First Notebook – Notes 9-18 (for paragraphs 21-30)
9. The “superiors” could be the superior general and the directress of the postulants, for they decided whether the Saint would be admitted to the reception of the habit and so to the novitiate in Cracow.
The superior general at the time was Mother Leonard Cielecka, born December 24, 1850 in Paplin Ziemi Siedleckiej. She came from a family of landowners, and received a higher education in several languages and music. Entering the Congregation on September 1, 1885, she made her perpetual vows in Warsaw in 1893, and was given responsible positions in the Congregation at an early age. In 1908 she became superior of the house in Derdy near Warsaw. From 1912 she was superior in Warsaw, and from 1918, in Walendow. After the Congregation separated from its General headquarters in France, in 1922 at the First Chapter in Poland, she became the first Superior General of all the homes in Poland. She kept this post for 6 years; i.e., until 1928, and then became assistant to the new Superior General. She died November 1, 1933.
The directress of the postulants, Mother Jane Bartkiewicz, was born July 31, 1858. She entered the Congregation on December 10, 1877, and made her perpetual vows in Laval, France in 1885. While the Congregation of Our Lady of Mercy was dependent on the General Home in France, Mother Jane was Vicar General for the homes in Poland.
She was a sturdy and energetic person, sometimes even despotic. She greatly loved the Congregation and wished its good, trying to achieve this in a way repugnant to human nature. Her relationship to candidates and the young professed was peculiarly warm and affectionate. She knew how to be tenderhearted, but at the same time her method of disciplining the sisters created an atmosphere of fear.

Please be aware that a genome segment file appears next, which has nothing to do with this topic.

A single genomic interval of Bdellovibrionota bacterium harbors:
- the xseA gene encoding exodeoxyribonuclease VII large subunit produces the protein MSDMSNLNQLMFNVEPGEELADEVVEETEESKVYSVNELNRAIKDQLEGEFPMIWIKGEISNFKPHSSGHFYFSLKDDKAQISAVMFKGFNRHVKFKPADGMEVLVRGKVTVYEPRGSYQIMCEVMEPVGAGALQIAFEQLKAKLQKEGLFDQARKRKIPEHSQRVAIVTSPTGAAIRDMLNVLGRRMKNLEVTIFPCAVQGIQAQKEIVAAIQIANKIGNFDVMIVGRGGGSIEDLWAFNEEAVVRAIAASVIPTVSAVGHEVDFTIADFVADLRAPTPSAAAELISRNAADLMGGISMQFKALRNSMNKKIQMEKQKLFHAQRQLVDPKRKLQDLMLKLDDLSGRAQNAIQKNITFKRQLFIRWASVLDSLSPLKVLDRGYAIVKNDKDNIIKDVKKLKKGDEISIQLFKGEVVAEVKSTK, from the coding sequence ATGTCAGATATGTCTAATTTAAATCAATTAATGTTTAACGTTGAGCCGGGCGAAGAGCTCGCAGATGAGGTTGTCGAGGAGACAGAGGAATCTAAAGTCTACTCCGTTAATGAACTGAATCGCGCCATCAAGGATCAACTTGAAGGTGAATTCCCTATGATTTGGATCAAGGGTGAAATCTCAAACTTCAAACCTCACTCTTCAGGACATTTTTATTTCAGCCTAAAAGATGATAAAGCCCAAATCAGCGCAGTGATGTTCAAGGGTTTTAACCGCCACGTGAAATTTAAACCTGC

After finishing her term as Vicar General, she was for a time the Directress of Novices and of the third probation. For this reason she felt throughout her life that she had the privilege of correcting the young sisters. She died in Warsaw July 1 , 1 940 (A. SMDM-C and D).
10. Helen Kowalska arrived in Cracow on January 23, 1926, to finish her postulancy. That same day Sister Henry Losinska died in Cracow. Sister Henry was born on January 20, 1897. She entered the Community in 1920 and worked as a shoemaker (A. SMDM-D).
11. Sister Margaret – Anna Gimbutt, was born in 1 857 and entered the Congregation in 1893. She was of great service to the Congregation, performing the duty of Directress of Novices, superior of the house in Vilnius, and then, Instructress of the Third Probation. She was known for her spirit of self-denial, mortification, demanding much of herself. Humble, meek, always prayerful, outstanding in keeping of the rules, she was an example to the sisters, especially those who were in her care.
12. Bishop Stanislaus Rospond, born September 30, 1877, in Liszki near Cracow. After graduating from St. Ann’s High School in Cracow, he entered the Seminary for the Priesthood. After a year he was sent for further studies in Insbruck, receiving the degree of Doctor of Theology in 1 904. He was ordained priest on August 1 0, 1 901 . He became prefect of the Seminary in Cracow, and then, rector. He was the ordinary confessor of the Sisters of Our Lady of Mercy. On June 12, 1927, he was consecrated bishop. He was Vicar General for many years. His relationship with the Congregation of the Sisters of Our Lady of Mercy was very cordial, and he took part in all the celebrations of the Congregation. Twice a year he was the main celebrant at the clothing ceremony and profession of vows. He died February 4, 1958 and is buried in his family grave in Liszki.